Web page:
Shellac primer is gumming my sandpaper, how to proceed?

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Forum topic by Scorpius posted 03-07-2013 08:13 AM 3798 views 0 times favorited 8 replies Add to Favorites Watch
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2 posts in 1900 days

03-07-2013 08:13 AM

Topic tags/keywords: shellac sand gumming

Hello all!

I have speakers cabinets made of chipboard and goal is to get black high-gloss finish on them. I know chipboard is awful stuff but these are 20 year old, very famous speakers so I’d like to preserve the cabinets instead of making new ones. They will be painted by professional furniture painters with 2-component paints. I just need to do the preparations. What I’ve done so far:

- sanded chipboard with 180 grit sand paper
- sealed with 2 coats of self made thin shellac (75g shellac chips into 0.5l spirit), 1 coat of self made thick shellac (150g shellac chips into 0.5l spirit)

I did not sand coats between layers because I was in the impression that shellac will self level. Well it did not. I fact, its very rough “orangeskin” like surface. So I filled all the small holes with water based wood filler. Then I tried to drysand it with 240 grit sand paper. → disaster! Shellac gums sand paper in matter of few strokes.

I’m out of ideas now, what is the best way to continue? Some say use 2-component car filler, others say shellac is fine. I wanted to use shellac since its easier to apply but I cannot sand it. Am I doing some mistake with sanding? I do not want to use wetsanding in any case since it could potentially ruin whole cabinets. Parafine oil in sand paper?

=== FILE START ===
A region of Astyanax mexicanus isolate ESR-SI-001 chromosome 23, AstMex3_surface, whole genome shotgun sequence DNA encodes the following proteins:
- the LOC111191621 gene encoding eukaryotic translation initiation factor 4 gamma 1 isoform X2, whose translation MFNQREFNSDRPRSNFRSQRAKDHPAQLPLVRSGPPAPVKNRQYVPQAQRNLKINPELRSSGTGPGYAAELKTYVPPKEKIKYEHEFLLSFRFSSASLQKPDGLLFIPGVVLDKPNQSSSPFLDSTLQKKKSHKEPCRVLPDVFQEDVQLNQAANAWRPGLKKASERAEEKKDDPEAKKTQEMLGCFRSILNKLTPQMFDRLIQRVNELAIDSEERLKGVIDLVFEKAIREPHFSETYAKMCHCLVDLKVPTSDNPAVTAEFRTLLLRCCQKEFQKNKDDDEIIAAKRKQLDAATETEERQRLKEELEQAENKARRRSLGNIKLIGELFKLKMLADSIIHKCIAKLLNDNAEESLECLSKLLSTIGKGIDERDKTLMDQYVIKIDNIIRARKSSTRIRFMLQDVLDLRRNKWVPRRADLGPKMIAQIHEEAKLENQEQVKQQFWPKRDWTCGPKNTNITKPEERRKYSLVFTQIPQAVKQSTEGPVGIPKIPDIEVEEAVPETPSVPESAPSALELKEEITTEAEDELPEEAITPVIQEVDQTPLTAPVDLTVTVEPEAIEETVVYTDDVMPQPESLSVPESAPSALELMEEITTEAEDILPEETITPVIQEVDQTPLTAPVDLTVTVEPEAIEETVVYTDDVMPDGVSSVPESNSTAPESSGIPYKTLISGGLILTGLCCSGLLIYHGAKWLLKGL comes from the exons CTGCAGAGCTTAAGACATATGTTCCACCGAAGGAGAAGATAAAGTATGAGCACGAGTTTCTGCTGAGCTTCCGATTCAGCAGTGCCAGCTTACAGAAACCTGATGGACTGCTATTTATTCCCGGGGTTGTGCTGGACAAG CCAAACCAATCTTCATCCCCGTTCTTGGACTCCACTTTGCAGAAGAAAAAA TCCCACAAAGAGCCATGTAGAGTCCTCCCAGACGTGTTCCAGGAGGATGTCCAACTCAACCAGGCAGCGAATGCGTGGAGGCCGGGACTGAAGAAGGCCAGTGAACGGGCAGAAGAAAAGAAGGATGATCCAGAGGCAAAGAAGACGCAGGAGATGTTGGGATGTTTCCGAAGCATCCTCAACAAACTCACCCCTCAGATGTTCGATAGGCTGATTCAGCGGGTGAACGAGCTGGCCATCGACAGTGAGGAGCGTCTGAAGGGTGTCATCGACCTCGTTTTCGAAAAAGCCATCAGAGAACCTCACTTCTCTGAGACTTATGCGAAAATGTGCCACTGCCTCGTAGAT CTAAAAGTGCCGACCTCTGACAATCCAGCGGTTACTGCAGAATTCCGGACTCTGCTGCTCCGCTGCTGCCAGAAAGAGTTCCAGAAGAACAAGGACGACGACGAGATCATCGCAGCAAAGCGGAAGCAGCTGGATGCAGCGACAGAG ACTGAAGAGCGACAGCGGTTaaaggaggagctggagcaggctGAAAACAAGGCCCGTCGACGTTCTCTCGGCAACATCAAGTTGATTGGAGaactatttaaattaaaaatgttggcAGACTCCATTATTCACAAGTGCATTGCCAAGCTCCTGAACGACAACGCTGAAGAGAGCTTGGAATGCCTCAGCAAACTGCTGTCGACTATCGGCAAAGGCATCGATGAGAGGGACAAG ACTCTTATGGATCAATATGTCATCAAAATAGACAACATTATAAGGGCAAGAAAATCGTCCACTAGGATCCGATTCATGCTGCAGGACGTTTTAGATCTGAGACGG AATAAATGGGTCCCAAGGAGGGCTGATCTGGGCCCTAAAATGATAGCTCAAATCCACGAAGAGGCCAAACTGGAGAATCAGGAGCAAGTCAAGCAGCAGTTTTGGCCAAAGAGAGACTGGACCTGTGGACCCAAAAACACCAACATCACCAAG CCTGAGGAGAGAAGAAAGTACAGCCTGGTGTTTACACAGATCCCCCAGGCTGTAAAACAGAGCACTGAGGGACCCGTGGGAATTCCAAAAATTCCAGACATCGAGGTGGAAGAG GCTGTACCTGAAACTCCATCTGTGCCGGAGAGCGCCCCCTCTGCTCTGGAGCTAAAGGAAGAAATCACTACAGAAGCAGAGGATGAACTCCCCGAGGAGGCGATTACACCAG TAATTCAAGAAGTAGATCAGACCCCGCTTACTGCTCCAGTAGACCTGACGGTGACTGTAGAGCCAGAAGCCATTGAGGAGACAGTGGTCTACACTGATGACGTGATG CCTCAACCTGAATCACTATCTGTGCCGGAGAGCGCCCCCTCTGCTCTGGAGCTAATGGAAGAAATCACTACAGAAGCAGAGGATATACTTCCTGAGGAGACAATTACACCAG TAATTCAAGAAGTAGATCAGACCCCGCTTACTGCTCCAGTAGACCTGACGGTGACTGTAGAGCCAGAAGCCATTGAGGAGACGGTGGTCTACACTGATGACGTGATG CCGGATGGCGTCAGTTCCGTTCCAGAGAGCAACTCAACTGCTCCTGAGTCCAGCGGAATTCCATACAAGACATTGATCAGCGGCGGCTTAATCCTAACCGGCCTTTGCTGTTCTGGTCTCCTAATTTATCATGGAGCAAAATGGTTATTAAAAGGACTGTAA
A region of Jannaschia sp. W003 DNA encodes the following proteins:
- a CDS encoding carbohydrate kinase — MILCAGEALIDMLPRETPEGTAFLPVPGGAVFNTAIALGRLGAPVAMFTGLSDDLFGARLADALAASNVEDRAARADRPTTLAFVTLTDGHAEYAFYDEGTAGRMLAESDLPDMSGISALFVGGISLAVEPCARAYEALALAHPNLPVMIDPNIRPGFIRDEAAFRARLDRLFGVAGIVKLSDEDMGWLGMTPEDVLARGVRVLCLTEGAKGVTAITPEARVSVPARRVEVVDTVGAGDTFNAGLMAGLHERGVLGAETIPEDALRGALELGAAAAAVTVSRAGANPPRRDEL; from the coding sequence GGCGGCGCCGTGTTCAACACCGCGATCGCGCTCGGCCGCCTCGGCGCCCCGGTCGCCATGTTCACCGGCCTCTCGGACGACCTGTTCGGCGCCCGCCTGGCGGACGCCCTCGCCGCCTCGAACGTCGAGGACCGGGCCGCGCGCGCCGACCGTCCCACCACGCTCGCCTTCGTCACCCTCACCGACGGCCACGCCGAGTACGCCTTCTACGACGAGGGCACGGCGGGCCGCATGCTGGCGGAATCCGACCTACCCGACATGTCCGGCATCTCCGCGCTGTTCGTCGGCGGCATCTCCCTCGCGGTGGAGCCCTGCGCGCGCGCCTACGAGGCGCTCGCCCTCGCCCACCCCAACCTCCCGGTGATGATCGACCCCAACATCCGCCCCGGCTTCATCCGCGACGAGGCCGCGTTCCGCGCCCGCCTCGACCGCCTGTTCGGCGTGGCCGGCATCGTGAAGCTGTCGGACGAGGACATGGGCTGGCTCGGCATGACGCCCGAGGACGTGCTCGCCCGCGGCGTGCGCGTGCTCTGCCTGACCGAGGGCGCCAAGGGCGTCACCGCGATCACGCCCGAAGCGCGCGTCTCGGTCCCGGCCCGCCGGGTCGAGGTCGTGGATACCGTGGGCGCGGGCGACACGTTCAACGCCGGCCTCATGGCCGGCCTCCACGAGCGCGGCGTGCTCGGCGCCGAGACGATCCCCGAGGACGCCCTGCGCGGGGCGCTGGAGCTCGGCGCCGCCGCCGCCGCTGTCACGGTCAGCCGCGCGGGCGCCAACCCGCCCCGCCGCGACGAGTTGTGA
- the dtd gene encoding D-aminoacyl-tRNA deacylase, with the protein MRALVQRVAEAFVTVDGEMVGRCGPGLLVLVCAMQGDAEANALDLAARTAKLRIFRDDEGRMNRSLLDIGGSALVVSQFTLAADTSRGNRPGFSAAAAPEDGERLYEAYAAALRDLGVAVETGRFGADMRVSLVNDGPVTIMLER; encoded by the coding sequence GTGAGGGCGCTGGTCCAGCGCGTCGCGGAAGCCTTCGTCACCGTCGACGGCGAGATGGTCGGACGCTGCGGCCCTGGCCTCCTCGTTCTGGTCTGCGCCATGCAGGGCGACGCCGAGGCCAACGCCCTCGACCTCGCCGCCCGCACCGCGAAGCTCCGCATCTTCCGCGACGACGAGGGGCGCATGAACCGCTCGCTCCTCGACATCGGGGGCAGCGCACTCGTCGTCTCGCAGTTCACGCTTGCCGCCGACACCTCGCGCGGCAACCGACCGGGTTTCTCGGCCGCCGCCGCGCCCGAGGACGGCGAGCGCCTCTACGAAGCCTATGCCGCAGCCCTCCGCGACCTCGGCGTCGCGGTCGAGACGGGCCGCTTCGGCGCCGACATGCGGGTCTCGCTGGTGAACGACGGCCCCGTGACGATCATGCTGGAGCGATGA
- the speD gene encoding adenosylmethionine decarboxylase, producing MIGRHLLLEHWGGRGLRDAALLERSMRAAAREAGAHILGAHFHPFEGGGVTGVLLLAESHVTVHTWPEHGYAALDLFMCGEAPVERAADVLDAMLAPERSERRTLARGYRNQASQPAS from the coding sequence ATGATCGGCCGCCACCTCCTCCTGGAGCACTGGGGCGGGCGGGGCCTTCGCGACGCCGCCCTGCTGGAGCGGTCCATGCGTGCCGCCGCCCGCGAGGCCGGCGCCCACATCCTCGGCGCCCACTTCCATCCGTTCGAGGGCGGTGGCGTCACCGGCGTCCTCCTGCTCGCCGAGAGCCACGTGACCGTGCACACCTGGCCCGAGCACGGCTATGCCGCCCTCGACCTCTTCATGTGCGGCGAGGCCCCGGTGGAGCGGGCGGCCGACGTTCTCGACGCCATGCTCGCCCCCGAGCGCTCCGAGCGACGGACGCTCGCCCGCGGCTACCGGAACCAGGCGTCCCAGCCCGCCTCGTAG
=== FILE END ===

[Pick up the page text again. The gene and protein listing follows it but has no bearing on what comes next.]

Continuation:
I let it dry 1h before new coat and overnight before sanding.

Thank you very much for advices.

8 replies so far

View Howie's profile


2656 posts in 2916 days

#1 posted 03-07-2013 12:30 PM

I think you used old shellac if it isn’t drying.

-- Life is good.

View jmos's profile


827 posts in 2362 days

#2 posted 03-07-2013 01:03 PM

It does sound like old shellac. If you have any left, put a drop on some glass and let it dry; if it stays sticky, it’s old.

I’m not aware of any way to force old shellac to get hard. The ‘good’ news is that shellac is reversible; you can remove the shellac with alcohol. It won’t be fun, but it’s an option.

Good luck

-- John

View Fred Hargis's profile

Fred Hargis

4979 posts in 2486 days

#3 posted 03-07-2013 01:14 PM

I would suggest something else. Make a pad (this would be a lint free cloth, with a wad of filling in the middle, wool is best). Linen is often suggested for the lint free cloth, but an old tee shirt might work, although it may wear through faster. Tighten the pad to form a ball with no wrinkles on the rubbing side. Load it with DNA, and try rubbing the shellac to be smooth. Having something like a ketchup bottle filled with the DNA is a great way to load the pad, and if you have something to practice on first, you might learn more than working on the actual project. I think you’ll find the shellac (which may be too thick at this point) will level out nicely. I doubt it’s too old if you mixed your own from flakes. Shellac is great for a lot of things, including a final finish in many cases, but it can be tricky to use.